The federal government says it is determined to avoid laying off full-time employees but acknowledges that many consulting and contract positions have already been eliminated.
The cuts are necessary, says Finance Minister Fausto Herrera, due to budget cuts from 2015 to 2016 due primarily to a reduction in oil revenue. “We plan to maintain our work force during these difficult times but we cannot keep many of the contract positions that have been added over the years,” he said.
Herrera said that job vacancies will not be filled as they come open. “We have a hiring freeze at this point that will remain in effect until further notice,” he said.
In a July report, Herrera said there were more than 45,000 contract positions on the government payroll. In recent comments he said that about 32,000 of these have been eliminated.
According to the finance ministry, there were 467,724 full-time federal public servants as of June 30, a reduction of 5,881 from the same time in 2014.
Some recently terminated federal employees claim that the government is, in fact, eliminating full-time positions. Foreign trade engineer Alejandro Espinosa, who said he is full-time, claimed he was recently told his position will end in January. He was told that because of budget cuts, there was no money to fund his position, he said.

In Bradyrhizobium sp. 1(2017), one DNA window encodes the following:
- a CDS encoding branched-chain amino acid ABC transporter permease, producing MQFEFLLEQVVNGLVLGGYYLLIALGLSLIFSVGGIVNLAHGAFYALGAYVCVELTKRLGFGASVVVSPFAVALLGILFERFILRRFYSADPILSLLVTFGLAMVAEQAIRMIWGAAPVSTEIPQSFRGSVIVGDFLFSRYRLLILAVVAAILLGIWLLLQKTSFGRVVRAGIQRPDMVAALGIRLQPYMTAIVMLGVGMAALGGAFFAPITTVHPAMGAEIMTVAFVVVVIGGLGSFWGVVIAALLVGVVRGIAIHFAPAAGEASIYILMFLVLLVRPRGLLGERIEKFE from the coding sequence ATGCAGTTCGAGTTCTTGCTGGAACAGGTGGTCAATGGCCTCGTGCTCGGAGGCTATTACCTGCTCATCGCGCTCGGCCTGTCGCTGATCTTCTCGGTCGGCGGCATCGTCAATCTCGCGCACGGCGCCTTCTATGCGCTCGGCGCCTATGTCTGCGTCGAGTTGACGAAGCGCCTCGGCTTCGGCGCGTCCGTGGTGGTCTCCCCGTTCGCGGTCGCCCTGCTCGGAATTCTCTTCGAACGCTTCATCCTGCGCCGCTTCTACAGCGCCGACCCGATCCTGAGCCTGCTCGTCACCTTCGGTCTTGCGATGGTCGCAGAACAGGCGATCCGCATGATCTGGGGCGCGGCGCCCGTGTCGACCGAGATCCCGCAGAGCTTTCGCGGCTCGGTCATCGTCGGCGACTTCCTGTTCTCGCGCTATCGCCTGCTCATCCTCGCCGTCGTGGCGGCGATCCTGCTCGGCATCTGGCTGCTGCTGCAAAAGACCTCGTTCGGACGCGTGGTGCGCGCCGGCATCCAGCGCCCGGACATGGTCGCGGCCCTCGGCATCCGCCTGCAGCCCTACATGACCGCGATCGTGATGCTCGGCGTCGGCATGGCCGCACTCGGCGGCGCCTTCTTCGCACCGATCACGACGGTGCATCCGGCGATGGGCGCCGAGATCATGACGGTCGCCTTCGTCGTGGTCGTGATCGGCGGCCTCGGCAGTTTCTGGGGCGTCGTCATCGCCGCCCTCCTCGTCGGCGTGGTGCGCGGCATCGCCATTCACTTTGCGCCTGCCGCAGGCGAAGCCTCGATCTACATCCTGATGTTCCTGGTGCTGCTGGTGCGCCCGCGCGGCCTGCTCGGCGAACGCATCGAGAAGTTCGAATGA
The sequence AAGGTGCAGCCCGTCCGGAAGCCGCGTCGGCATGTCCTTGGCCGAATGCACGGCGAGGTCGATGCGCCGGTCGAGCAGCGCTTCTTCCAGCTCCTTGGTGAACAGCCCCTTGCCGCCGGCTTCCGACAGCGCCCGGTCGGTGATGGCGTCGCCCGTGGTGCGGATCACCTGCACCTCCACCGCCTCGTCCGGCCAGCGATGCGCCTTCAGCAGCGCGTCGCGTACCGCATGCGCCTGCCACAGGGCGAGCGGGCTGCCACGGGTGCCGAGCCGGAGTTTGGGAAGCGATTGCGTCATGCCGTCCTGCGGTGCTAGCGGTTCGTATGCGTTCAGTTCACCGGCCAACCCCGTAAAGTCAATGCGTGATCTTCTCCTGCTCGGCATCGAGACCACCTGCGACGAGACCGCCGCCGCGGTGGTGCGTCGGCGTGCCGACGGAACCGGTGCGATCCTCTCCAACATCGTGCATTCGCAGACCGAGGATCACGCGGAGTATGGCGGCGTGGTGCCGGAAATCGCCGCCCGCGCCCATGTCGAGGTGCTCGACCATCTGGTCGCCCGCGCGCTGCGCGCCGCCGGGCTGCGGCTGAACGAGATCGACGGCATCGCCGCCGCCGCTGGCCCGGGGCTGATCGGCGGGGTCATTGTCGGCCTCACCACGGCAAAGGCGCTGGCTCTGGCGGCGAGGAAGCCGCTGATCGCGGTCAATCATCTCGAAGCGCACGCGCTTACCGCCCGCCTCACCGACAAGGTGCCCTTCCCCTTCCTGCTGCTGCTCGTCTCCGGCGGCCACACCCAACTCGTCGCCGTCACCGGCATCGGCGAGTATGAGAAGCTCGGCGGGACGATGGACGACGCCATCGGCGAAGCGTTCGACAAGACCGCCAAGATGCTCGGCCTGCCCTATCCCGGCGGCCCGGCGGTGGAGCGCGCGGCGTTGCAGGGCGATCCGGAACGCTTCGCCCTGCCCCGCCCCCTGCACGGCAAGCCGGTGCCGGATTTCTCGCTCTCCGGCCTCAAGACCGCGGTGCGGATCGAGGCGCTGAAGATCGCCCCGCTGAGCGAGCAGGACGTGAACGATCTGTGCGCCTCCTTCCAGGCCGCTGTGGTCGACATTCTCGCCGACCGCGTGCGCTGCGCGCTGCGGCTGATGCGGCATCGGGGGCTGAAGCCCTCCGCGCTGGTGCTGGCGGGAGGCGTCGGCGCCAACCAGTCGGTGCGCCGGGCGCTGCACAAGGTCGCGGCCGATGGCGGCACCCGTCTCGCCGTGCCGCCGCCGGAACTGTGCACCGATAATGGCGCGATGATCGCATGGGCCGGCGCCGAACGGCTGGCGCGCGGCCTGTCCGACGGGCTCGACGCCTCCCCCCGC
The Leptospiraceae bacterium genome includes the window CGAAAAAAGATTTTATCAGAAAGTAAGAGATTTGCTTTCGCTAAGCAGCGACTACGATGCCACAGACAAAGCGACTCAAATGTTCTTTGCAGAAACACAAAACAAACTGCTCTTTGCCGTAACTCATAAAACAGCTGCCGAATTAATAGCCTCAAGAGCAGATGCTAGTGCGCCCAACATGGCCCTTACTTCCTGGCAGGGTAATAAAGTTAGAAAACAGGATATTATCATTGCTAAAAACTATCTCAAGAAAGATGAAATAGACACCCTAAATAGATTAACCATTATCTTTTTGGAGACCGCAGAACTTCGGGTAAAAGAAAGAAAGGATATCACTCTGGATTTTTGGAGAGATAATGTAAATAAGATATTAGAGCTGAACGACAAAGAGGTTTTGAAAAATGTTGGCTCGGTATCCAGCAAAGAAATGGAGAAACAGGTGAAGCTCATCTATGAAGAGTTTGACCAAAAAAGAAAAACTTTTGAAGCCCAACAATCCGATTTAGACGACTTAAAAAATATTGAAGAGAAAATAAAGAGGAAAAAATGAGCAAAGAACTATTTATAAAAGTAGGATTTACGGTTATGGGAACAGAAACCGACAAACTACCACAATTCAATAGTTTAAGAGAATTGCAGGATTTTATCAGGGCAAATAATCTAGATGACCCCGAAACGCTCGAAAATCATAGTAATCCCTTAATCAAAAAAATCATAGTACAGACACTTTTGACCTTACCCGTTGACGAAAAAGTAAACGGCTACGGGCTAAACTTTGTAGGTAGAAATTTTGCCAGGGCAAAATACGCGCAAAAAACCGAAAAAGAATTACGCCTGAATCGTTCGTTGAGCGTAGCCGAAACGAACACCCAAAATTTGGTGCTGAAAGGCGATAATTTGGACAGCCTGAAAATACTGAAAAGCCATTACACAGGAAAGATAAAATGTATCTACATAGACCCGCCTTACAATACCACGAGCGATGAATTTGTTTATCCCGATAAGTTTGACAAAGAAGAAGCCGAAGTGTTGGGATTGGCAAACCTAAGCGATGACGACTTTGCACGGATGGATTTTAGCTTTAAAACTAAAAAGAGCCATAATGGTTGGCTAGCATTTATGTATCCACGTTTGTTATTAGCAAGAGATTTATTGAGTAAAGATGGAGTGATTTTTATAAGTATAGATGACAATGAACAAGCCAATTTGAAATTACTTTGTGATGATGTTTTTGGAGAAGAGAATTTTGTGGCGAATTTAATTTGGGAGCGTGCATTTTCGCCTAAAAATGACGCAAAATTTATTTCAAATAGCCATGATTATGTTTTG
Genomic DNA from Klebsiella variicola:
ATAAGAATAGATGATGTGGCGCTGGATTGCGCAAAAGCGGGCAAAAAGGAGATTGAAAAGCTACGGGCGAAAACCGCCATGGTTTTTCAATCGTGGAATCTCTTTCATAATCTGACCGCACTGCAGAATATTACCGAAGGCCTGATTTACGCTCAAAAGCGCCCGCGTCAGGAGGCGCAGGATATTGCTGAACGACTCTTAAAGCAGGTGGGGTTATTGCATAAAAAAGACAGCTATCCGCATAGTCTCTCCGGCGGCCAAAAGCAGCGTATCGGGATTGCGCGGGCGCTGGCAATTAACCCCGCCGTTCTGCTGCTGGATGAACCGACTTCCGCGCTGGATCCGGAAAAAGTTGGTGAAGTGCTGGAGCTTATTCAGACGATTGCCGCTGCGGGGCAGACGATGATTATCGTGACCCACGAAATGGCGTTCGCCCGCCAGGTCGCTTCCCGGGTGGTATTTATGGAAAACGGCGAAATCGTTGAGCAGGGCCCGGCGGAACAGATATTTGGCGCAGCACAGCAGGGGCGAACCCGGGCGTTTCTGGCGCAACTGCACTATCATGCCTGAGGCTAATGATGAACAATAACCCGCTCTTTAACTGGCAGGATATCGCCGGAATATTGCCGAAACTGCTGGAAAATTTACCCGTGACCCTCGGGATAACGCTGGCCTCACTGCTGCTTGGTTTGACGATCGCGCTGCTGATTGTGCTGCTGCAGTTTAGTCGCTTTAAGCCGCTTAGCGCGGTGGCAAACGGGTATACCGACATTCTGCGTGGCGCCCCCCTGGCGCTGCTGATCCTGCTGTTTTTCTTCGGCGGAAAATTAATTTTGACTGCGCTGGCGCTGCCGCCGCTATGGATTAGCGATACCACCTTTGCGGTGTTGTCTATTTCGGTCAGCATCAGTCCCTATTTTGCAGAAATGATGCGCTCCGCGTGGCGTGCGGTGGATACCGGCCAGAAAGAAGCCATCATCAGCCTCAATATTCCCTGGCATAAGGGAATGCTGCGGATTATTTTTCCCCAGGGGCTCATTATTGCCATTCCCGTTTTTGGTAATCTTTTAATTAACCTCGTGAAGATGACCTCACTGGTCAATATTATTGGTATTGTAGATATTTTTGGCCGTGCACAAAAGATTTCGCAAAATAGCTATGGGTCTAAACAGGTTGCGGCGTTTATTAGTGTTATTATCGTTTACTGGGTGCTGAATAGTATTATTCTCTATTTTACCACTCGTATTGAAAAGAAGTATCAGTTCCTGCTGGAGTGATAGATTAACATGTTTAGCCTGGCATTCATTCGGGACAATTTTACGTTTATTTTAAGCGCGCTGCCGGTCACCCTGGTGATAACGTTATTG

Remigio Hurtado, president of the Confederation of Public Employees backs up Espinosa’s claim and said that some full-time positions are being cut. “We do not have exact numbers, and they are not big numbers, but there are some positions being eliminated, contrary to what the minister says.”
“As of now, it is very difficult to see the full picture,” Hurtado said. “We have not concluded the current budget year and don’t know what will happen at the beginning of 2016.”
Herrera said last week that keeping employees is a government priority due to job reductions in the private sector. “We are entering a period of difficult economic conditions and we feel a responsibility to keep our people employed.”
He added that there appears to be an organized campaign by government opponents to “spread lies” about the employment situation. “There is a political element that is suggesting that Ecuador is in economic collapse and this is not true. Times will be hard but we will endure them and protect the people.”